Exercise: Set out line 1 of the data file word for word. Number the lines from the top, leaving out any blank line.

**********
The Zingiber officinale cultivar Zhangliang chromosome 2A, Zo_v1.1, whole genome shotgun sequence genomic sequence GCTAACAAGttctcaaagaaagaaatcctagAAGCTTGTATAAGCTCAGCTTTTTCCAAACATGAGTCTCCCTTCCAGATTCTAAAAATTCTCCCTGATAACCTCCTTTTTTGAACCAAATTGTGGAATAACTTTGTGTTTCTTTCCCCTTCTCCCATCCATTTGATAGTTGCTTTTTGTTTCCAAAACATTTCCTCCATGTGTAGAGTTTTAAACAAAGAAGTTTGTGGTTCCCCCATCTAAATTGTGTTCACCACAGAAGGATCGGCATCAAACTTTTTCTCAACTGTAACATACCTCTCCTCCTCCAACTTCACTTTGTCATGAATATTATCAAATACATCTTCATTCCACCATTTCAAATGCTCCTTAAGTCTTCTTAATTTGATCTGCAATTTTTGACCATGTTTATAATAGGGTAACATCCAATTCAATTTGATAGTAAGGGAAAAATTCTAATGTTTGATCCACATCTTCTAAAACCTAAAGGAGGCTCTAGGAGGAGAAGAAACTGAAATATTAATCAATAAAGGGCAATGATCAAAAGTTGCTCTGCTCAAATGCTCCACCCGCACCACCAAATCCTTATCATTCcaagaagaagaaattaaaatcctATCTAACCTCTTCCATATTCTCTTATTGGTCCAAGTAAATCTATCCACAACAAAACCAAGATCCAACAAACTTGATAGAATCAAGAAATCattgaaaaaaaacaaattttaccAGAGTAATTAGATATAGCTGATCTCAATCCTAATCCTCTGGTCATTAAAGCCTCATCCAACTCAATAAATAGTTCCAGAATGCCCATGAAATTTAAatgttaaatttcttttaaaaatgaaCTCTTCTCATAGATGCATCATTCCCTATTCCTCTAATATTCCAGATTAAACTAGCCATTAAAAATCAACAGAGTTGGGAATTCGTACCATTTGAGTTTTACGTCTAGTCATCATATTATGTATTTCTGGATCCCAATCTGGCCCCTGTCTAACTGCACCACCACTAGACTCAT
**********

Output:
The Zingiber officinale cultivar Zhangliang chromosome 2A, Zo_v1.1, whole genome shotgun sequence genomic sequence GCTAACAAGttctcaaagaaagaaatcctagAAGCTTGTATAAGCTCAGCTTTTTCCAAACATGAGTCTCCCTTCCAGATTCTAAAAATTCTCCCTGATAACCTCCTTTTTTGAACCAAATTGTGGAATAACTTTGTGTTTCTTTCCCCTTCTCCCATCCATTTGATAGTTGCTTTTTGTTTCCAAAACATTTCCTCCATGTGTAGAGTTTTAAACAAAGAAGTTTGTGGTTCCCCCATCTAAATTGTGTTCACCACAGAAGGATCGGCATCAAACTTTTTCTCAACTGTAACATACCTCTCCTCCTCCAACTTCACTTTGTCATGAATATTATCAAATACATCTTCATTCCACCATTTCAAATGCTCCTTAAGTCTTCTTAATTTGATCTGCAATTTTTGACCATGTTTATAATAGGGTAACATCCAATTCAATTTGATAGTAAGGGAAAAATTCTAATGTTTGATCCACATCTTCTAAAACCTAAAGGAGGCTCTAGGAGGAGAAGAAACTGAAATATTAATCAATAAAGGGCAATGATCAAAAGTTGCTCTGCTCAAATGCTCCACCCGCACCACCAAATCCTTATCATTCcaagaagaagaaattaaaatcctATCTAACCTCTTCCATATTCTCTTATTGGTCCAAGTAAATCTATCCACAACAAAACCAAGATCCAACAAACTTGATAGAATCAAGAAATCattgaaaaaaaacaaattttaccAGAGTAATTAGATATAGCTGATCTCAATCCTAATCCTCTGGTCATTAAAGCCTCATCCAACTCAATAAATAGTTCCAGAATGCCCATGAAATTTAAatgttaaatttcttttaaaaatgaaCTCTTCTCATAGATGCATCATTCCCTATTCCTCTAATATTCCAGATTAAACTAGCCATTAAAAATCAACAGAGTTGGGAATTCGTACCATTTGAGTTTTACGTCTAGTCATCATATTATGTATTTCTGGATCCCAATCTGGCCCCTGTCTAACTGCACCACCACTAGACTCAT